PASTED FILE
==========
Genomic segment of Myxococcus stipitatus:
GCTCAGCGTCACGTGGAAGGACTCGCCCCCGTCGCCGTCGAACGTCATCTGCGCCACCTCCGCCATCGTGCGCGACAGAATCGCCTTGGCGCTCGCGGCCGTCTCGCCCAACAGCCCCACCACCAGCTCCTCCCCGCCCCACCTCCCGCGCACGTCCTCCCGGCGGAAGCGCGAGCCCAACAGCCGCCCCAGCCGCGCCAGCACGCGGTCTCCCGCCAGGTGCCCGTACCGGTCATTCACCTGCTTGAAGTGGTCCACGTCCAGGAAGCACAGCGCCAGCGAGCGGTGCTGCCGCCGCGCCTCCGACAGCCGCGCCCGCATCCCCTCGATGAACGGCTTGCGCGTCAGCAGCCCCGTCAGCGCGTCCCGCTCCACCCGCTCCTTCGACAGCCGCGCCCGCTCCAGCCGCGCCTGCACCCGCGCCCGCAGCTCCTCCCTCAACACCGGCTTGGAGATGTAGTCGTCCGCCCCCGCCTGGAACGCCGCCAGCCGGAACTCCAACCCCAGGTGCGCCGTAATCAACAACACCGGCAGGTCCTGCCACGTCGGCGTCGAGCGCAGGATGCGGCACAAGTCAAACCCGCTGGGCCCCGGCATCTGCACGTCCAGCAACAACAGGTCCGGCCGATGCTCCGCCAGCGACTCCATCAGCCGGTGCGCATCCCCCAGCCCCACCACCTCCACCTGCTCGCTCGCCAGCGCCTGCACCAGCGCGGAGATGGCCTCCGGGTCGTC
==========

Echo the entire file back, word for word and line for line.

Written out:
Genomic segment of Myxococcus stipitatus:
GCTCAGCGTCACGTGGAAGGACTCGCCCCCGTCGCCGTCGAACGTCATCTGCGCCACCTCCGCCATCGTGCGCGACAGAATCGCCTTGGCGCTCGCGGCCGTCTCGCCCAACAGCCCCACCACCAGCTCCTCCCCGCCCCACCTCCCGCGCACGTCCTCCCGGCGGAAGCGCGAGCCCAACAGCCGCCCCAGCCGCGCCAGCACGCGGTCTCCCGCCAGGTGCCCGTACCGGTCATTCACCTGCTTGAAGTGGTCCACGTCCAGGAAGCACAGCGCCAGCGAGCGGTGCTGCCGCCGCGCCTCCGACAGCCGCGCCCGCATCCCCTCGATGAACGGCTTGCGCGTCAGCAGCCCCGTCAGCGCGTCCCGCTCCACCCGCTCCTTCGACAGCCGCGCCCGCTCCAGCCGCGCCTGCACCCGCGCCCGCAGCTCCTCCCTCAACACCGGCTTGGAGATGTAGTCGTCCGCCCCCGCCTGGAACGCCGCCAGCCGGAACTCCAACCCCAGGTGCGCCGTAATCAACAACACCGGCAGGTCCTGCCACGTCGGCGTCGAGCGCAGGATGCGGCACAAGTCAAACCCGCTGGGCCCCGGCATCTGCACGTCCAGCAACAACAGGTCCGGCCGATGCTCCGCCAGCGACTCCATCAGCCGGTGCGCATCCCCCAGCCCCACCACCTCCACCTGCTCGCTCGCCAGCGCCTGCACCAGCGCGGAGATGGCCTCCGGGTCGTC